‘It’s easy to have an image of it that’s so far from reality and that’s what was really tricky over those past few years, when the perception and reality are different things and you’re being judged on the perception but you are living the reality of it, there’s a complete misalignment and there’s no way to explain that to people.’
The Duchess of Sussex claimed she had been completely ‘naive’ about what royal life was like before marry Harry in 2018
The Duchess also denied making Kate cry before her wedding in 2018 – and said the opposite had happened when asked: ‘Was there a situation where she (Kate) might have cried? Or she could have cried?’
But the Duchess of Sussex replied: ‘No, no. The reverse happened. And I don’t say that to be disparaging to anyone, because it was a really hard week of the wedding. And she was upset about something, but she owned it, and she apologised.
‘And she brought me flowers and a note, apologising. And she did what I would do if I knew that I hurt someone, right, to just take accountability for it.’ Meghan added that it was ‘shocking’ that the ‘reverse of that would be out in the world’.
The Sussexes also revealed they were already planning to leave the country just six months after they married in May 2018 and said their second child is a girl and is due to be born this summer.
As Oprah wrapped up the interview, the couple insisted that they had had a ‘happy ending’ by moving to LA, with Harry saying he had ‘no regrets’. But his wife added: ‘My regret is believing them [the Royal Family] when they said I’d be protected.’
The main bombshells from the Oprah interview
– Meghan’s mental health
The Duchess of Sussex revealed she had suicidal thoughts and said: ‘I just didn’t want to be alive any more.’
She said she begged for help, and asked to go somewhere to get help, and approached one of the most senior people in the institution, but was told it would not look good.
The duchess said: ‘I said that I needed to go somewhere to get help. I said that I’ve never felt this way before and I need to go somewhere. And I was told that I couldn’t, that it wouldn’t be good for the institution.’
– Baby Sussex is a girl
Harry and Meghan revealed they are expecting a baby girl.
The duke joined his wife in the second half of the interview, and told the chat show host: ‘It’s a girl.’
He said his first thought was ‘amazing’ when he discovered they were having a girl, adding: ‘Just grateful. To have any child, any one or any two, would have been amazing.
‘But to have a boy and then a girl, I mean what more can you ask for? Now we’ve got our family, we got the four of us and our two dogs.’
Asked if they were ‘done’ with two children, Harry said ‘done’ and Meghan said: ‘Two is it.’
She also confirmed the baby is due in the ‘summertime’.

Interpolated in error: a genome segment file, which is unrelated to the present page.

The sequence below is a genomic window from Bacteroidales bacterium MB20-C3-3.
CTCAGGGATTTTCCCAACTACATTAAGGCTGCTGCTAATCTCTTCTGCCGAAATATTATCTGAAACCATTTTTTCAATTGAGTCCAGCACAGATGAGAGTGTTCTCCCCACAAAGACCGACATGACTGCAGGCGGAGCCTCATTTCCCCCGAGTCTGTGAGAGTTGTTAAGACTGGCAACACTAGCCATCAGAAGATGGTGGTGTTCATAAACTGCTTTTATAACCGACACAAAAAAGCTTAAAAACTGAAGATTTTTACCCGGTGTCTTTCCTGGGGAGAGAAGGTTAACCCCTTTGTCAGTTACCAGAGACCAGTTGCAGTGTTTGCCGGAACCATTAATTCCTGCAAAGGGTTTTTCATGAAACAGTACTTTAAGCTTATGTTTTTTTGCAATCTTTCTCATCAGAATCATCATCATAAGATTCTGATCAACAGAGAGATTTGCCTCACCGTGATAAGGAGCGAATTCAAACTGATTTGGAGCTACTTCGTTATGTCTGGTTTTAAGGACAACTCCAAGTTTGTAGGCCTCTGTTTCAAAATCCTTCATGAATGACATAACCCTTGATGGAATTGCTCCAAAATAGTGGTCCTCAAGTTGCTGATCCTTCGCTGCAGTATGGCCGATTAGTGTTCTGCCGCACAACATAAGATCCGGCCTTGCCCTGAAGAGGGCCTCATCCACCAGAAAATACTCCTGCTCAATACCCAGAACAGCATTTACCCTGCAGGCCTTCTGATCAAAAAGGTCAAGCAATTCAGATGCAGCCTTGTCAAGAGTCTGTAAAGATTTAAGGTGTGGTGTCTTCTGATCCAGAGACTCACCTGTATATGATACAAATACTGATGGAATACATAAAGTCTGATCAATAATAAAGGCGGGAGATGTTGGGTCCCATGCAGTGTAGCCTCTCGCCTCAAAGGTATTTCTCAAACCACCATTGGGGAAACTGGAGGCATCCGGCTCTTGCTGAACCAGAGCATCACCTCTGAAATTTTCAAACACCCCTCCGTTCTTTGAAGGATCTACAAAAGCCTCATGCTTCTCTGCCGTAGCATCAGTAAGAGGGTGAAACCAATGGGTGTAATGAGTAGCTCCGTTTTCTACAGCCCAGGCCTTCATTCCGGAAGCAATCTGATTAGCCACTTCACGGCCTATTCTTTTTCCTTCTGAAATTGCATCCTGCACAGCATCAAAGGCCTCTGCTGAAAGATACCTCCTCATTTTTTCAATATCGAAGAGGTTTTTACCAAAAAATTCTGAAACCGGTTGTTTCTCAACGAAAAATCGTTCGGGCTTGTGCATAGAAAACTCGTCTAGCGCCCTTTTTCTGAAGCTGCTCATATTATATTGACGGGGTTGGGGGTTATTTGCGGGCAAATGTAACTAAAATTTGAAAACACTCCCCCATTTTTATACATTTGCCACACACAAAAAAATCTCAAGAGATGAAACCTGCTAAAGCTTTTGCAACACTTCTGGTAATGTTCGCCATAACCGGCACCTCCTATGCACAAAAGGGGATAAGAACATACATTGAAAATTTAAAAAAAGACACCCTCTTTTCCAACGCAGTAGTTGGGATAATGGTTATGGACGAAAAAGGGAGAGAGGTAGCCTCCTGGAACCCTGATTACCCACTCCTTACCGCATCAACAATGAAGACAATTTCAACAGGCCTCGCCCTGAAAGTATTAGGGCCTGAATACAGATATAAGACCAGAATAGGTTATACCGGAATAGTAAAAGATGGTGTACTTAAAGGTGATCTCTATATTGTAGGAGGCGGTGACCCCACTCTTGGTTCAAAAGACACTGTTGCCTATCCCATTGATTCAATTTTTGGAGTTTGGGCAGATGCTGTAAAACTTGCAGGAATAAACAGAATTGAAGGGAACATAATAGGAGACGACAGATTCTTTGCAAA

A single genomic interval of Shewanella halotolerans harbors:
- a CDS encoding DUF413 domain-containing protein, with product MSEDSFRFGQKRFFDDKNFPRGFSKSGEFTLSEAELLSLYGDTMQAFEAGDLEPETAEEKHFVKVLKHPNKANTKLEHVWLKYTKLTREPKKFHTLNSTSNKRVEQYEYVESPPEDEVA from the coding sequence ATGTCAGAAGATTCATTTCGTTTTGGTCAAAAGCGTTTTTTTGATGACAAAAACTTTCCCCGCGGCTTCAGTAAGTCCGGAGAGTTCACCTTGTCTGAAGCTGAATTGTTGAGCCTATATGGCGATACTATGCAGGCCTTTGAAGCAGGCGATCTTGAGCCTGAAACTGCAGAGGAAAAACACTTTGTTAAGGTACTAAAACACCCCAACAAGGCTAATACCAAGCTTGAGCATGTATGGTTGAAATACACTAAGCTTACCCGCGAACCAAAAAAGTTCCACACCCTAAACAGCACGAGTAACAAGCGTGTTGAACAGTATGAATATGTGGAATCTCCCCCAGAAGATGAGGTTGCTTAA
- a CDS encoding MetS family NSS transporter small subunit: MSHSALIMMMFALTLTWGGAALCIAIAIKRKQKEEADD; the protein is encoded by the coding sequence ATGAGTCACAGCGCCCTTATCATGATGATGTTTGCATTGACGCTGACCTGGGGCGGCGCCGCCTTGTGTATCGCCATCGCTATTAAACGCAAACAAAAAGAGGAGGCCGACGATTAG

– Royal family accused of racism
Meghan said, when she was pregnant with Archie, an unnamed member of the royal family raised ‘concerns and conversations about how dark his skin might be when he’s born’.
Asked whether there were concerns that her child would be ‘too brown’ and that would be a problem, Meghan said: ‘If that is the assumption you are making, that is a pretty safe one.’
Pushed by Winfrey on who had those conversations, Meghan refused to say, adding: ‘I think that would be very damaging to them.’
She added: ‘That was relayed to me from Harry, those were conversations the family had with him, and I think it was really hard to be able to see those as compartmentalised conversations.’
– Archie’s title
Meghan suggested she and Harry wanted Archie to be a prince so he would have security and be protected.
The duchess expressed her shock at ‘the idea of our son not being safe’, and the idea of the first member of colour in this family, not being titled in the same way as other grandchildren.
Archie, who is seventh in line to the throne, is not entitled to be an HRH or a prince due to rules set out more than 100 years ago by King George V.
He will be entitled to be an HRH or a prince when the Prince of Wales accedes to the throne.
As the first born son of a duke, Archie could have become Earl of Dumbarton – one of Harry’s subsidiary titles – or have been Lord Archie Mountbatten-Windsor, instead at the time of his birth, a royal source said Harry and Meghan had decided he should a regular Master Archie Mountbatten-Windsor.
– The Prince of Wales
The Duke of Sussex said his father the Prince of Wales stopped taking his calls while Harry and Meghan were in Canada ‘because I took matters into my own hands. I needed to do this for my family’.
He said Charles wanted him to put his plans in writing.
– The Queen
Harry denied that he had ‘blindsided’ his grandmother Queen with the bombshell statement about stepping down as senior royal.
The duke said he believed the report probably could have come from ‘within the institution’.
– The Duchess of Cambridge
Meghan said Kate made her cry ahead of her wedding.
Reports circulated ahead of the Sussexes’ nuptials that Meghan left Kate in tears at Princess Charlotte’s bridesmaid dress fitting.
But Meghan told Winfrey the ‘reverse happened’.
Meghan said she was not sharing the information to be ‘disparaging’, but added it was ‘really important for people to understand the truth’.
‘She’s a good person,’ the duchess added